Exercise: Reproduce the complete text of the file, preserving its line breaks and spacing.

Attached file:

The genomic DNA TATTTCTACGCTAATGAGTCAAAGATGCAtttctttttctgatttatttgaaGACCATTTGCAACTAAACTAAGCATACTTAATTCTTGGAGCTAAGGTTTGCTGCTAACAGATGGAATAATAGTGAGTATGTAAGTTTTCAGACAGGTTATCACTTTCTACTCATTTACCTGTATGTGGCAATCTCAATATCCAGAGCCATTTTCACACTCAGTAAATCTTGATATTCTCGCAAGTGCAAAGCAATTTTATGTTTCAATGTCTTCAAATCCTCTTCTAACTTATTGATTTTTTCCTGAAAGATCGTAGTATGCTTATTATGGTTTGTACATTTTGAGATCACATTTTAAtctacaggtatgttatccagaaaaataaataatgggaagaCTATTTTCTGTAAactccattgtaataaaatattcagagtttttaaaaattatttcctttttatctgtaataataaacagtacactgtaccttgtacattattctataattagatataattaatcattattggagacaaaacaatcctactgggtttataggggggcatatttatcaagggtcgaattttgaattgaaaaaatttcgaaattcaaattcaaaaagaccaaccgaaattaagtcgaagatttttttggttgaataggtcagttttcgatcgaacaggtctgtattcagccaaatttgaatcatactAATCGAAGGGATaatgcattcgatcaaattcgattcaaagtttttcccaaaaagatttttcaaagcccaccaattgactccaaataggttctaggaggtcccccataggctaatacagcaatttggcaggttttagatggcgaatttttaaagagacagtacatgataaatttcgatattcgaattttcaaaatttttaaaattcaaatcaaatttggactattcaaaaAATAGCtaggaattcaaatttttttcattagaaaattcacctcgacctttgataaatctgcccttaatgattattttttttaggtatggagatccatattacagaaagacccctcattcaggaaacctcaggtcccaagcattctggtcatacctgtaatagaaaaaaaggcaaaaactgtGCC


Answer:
The genomic DNA TATTTCTACGCTAATGAGTCAAAGATGCAtttctttttctgatttatttgaaGACCATTTGCAACTAAACTAAGCATACTTAATTCTTGGAGCTAAGGTTTGCTGCTAACAGATGGAATAATAGTGAGTATGTAAGTTTTCAGACAGGTTATCACTTTCTACTCATTTACCTGTATGTGGCAATCTCAATATCCAGAGCCATTTTCACACTCAGTAAATCTTGATATTCTCGCAAGTGCAAAGCAATTTTATGTTTCAATGTCTTCAAATCCTCTTCTAACTTATTGATTTTTTCCTGAAAGATCGTAGTATGCTTATTATGGTTTGTACATTTTGAGATCACATTTTAAtctacaggtatgttatccagaaaaataaataatgggaagaCTATTTTCTGTAAactccattgtaataaaatattcagagtttttaaaaattatttcctttttatctgtaataataaacagtacactgtaccttgtacattattctataattagatataattaatcattattggagacaaaacaatcctactgggtttataggggggcatatttatcaagggtcgaattttgaattgaaaaaatttcgaaattcaaattcaaaaagaccaaccgaaattaagtcgaagatttttttggttgaataggtcagttttcgatcgaacaggtctgtattcagccaaatttgaatcatactAATCGAAGGGATaatgcattcgatcaaattcgattcaaagtttttcccaaaaagatttttcaaagcccaccaattgactccaaataggttctaggaggtcccccataggctaatacagcaatttggcaggttttagatggcgaatttttaaagagacagtacatgataaatttcgatattcgaattttcaaaatttttaaaattcaaatcaaatttggactattcaaaaAATAGCtaggaattcaaatttttttcattagaaaattcacctcgacctttgataaatctgcccttaatgattattttttttaggtatggagatccatattacagaaagacccctcattcaggaaacctcaggtcccaagcattctggtcatacctgtaatagaaaaaaaggcaaaaactgtGCC